Disrupting public transport was a mistake, but Extinction Rebellion is clearly making an impact
It’s funny to think that, around a year ago, no one had ever heard of Extinction Rebellion (XR). What a difference 12 months makes. Within a year, the movement has gone from obscure, to mainstream, to leading the news, to being hit with a backlash – particularly after activists took over London’s public transport system at rush hour.
As you’d expect with a group challenging the status quo, XR has faced a barrage of criticisms, some fairer than others. And, as ever, most of it misses the point.
Clearly the threat posed by climate change is real, and given current projections suggest global temperatures are on course for a 3-5 degree Celsius rise this century – even taking account of recent government actions – it’s no controversy to say human responses have been inadequate.
This is not a single, coherent organisation, with clear answers to a clear crisis
So you can see why XR – and an increasing proportion of the public – are worried. Governments, globally, are failing the people they are meant to serve and clearly the public have a right to protest, no matter the disruption it causes.
Yet, while the cause is just, it’s hard not to look at aspects of XR and feel uncomfortable, not least with the way some members seem to idolise being arrested. Most people do not have the luxury of taking time off work for a week-long sit-in, or a stint in jail, and though activists will tell you they take great care to make sure only people that can afford to be arrested run into trouble, like most of the environmental movement, XR appears to be loaded with middle-class white people.
Climate change affects everyone, but the drum circles, twee placards and agit-prop theatre only appeal to a small group, while putting most people off. At times, environmental protests seem as much about providing social opportunities for hippies as trying to enact change.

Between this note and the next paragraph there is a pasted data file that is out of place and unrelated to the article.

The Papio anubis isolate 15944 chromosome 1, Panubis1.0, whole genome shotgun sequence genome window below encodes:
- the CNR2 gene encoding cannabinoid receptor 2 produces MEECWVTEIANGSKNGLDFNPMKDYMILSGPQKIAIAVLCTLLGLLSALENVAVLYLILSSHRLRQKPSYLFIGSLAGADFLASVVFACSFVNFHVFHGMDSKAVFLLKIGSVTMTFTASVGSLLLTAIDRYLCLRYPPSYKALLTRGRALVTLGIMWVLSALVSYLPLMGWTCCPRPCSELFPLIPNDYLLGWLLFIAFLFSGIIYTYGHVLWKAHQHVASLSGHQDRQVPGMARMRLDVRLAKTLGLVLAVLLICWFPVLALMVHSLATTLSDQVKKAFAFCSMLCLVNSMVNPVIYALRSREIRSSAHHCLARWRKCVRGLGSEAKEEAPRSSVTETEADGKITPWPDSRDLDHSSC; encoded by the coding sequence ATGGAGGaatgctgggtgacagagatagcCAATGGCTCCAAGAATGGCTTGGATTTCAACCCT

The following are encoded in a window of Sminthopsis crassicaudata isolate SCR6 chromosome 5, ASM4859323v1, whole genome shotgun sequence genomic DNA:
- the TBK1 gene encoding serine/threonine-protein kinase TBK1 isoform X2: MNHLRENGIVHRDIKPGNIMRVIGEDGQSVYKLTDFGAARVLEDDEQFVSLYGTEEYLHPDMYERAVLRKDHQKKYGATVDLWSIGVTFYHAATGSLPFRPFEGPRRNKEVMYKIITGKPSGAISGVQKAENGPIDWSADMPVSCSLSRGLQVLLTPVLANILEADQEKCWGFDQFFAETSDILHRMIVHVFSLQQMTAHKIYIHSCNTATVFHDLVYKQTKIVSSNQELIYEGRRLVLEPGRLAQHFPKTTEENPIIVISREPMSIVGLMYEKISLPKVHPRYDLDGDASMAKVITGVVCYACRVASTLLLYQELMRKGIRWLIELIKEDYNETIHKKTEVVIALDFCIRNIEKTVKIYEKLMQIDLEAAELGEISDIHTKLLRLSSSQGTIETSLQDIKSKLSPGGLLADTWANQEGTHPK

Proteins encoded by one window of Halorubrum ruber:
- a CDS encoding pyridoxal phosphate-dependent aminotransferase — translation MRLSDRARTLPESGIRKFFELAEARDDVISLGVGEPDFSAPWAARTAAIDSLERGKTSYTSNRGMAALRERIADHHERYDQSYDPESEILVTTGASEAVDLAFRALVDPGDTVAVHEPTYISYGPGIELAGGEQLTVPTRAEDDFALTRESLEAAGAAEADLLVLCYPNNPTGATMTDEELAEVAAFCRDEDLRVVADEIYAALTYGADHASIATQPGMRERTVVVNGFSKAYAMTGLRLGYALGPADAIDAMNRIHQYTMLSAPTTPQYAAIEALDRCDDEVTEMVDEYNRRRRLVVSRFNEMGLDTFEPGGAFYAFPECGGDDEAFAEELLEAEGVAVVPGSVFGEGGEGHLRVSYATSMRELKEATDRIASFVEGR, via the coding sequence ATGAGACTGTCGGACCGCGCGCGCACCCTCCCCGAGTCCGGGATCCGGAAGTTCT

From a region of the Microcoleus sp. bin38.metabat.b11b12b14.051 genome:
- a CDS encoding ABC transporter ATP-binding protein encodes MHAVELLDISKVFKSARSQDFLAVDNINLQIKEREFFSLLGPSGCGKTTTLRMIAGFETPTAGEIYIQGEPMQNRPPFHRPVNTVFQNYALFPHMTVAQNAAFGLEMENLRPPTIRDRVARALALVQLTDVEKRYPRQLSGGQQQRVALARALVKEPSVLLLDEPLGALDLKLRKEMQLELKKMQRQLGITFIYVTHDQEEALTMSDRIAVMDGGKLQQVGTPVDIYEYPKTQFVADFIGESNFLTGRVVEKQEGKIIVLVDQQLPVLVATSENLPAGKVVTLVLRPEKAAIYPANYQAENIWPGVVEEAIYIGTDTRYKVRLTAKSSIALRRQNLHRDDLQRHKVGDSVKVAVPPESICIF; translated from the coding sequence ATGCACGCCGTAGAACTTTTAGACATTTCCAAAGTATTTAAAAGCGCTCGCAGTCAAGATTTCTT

But there’s no contradiction in agreeing with a cause while finding the way it’s being pursued troublesome – or even deeply irritating – and the real question here is one of tactics.
Clearly the group’s decision to disrupt the London Underground, stopping workers from getting to their jobs, was a mistake. Senior members of the group have since admitted it.
But, with no fixed leadership, the protest went ahead, and while most of the criticism from Tory MPs and right-wing commentators was predictable, more damaging was the sight of baffled working-class Londoners trying to work out what the group had against public transport.
Yet evidence suggests the protests are having an impact. In 2013, Ipsos MORI found 59 per cent of the public believed the planet was ‘heading for disaster’. This year that figure had risen to 78 per cent.
Meanwhile, it’s also worth keeping in mind the Tube action was opposed by almost three-quarters of XR supporters themselves. More than 3,700 people responded to an online poll circulated on the group’s social media networks, with 72 per cent of respondents saying they were opposed to the action “no matter how it is done”.
And this is the key point, because this is not a single, coherent organisation, with clear answers to a clear crisis. It is a multifaceted, chaotic, vibrant, energetic movement, which is probably better understood as some sort of echoing scream of rage than any sort of fixed body. These protests have been more spontaneous and less centralised, but harder to manage and harder to control.
It’s this chaos that’s helped them – these protests have managed to reach into public consciousness in a way previous movements have not. But XR’s strengths are also its weaknesses.